15. Leeper, Eric M., 1991. "Equilibria under 'active' and 'passive' monetary and fiscal policies," Journal of Monetary Economics, Elsevier, vol. 27(1), pages 129-147, February.
  16. Bill Dupor, 2000. "Investment and Interest Rate Policy," Econometric Society World Congress 2000 Contributed Papers 0007, Econometric Society.
  17. Benhabib, Jess & Schmitt-Grohe, Stephanie & Uribe, Martin, 2001. "Chaotic Interest Rate Rules," Computing in Economics and Finance 2001 259, Society for Computational Economics.
  18. Pierpaolo Benigno & Michael Woodford, 2005. "Inflation Stabilization And Welfare: The Case Of A Distorted Steady State," Journal of the European Economic Association, MIT Press, vol. 3(6), pages 1185-1236, December.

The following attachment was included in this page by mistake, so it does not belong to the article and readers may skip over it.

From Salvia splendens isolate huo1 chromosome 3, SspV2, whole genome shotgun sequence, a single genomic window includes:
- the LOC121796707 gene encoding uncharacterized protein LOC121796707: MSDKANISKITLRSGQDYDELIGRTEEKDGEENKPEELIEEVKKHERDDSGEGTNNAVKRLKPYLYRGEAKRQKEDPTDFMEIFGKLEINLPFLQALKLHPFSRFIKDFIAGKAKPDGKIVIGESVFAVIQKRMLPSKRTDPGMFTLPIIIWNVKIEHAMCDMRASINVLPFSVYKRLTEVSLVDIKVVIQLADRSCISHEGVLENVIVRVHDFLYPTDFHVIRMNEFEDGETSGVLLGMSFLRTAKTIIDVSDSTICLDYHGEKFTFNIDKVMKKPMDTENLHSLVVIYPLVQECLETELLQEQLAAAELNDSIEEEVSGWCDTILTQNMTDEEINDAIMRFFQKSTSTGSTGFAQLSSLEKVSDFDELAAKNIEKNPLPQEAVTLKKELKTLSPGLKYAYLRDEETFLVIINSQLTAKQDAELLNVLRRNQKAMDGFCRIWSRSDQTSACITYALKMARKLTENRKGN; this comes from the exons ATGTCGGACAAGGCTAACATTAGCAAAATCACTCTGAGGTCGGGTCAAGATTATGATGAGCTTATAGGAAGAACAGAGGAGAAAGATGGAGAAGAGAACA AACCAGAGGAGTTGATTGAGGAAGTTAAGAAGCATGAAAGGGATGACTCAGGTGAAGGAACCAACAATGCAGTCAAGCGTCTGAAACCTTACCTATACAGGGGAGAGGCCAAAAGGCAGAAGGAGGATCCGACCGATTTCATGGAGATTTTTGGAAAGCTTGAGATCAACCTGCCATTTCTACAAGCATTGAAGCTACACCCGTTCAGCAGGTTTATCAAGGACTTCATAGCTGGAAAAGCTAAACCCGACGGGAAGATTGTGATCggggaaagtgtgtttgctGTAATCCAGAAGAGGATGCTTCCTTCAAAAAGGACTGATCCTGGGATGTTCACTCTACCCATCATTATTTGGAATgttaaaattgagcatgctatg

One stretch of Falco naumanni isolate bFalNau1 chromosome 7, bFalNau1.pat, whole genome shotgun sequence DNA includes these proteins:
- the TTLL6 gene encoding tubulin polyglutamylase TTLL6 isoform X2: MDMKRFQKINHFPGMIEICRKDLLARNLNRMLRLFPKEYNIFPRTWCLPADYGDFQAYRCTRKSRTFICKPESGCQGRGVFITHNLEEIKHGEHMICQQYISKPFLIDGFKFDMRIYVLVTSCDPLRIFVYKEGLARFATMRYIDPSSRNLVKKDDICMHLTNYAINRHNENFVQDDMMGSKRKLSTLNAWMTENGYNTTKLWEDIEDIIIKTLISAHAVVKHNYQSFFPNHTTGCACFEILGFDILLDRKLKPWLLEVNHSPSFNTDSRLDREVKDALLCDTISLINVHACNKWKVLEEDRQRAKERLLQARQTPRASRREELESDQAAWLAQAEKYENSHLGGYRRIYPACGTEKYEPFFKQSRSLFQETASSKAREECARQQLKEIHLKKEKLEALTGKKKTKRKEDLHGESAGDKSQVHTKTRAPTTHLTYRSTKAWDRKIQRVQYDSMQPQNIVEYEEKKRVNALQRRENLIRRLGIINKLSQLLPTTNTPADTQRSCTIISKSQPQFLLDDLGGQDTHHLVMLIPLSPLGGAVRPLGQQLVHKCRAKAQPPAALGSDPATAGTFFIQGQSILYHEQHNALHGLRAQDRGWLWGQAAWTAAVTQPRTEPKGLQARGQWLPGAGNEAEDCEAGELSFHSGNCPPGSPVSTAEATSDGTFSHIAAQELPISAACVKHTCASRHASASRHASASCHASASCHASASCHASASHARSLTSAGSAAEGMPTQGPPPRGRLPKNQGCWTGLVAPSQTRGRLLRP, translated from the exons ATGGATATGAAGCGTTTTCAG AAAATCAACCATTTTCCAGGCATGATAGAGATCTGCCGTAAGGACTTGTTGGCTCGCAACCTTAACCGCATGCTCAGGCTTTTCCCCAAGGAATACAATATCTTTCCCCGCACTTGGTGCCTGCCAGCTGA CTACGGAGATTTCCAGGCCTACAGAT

19. Tommy Sveen & Lutz Weinke, 2004. "Firm-specific investment, sticky prices and the Taylor principle," Economics Working Papers 780, Department of Economics and Business, Universitat Pompeu Fabra.
  20. Stefano Eusepi, 2004. "Does Central Bank Transparency Matter for Economic Stability," Computing in Economics and Finance 2004 176, Society for Computational Economics.
  21. Charles T. Carlstrom & Timothy S. Fuerst, 2003. "Investment and interest rate policy: a discrete time analysis," Working Paper 0320, Federal Reserve Bank of Cleveland.
  22. Stephanie Schmitt-Grohe & Martin Uribe, 2004. "Optimal Operational Monetary Policy in the Christiano-Eichenbaum-Evans Model of the U.S. Business Cycle," NBER Working Papers 10724, National Bureau of Economic Research, Inc.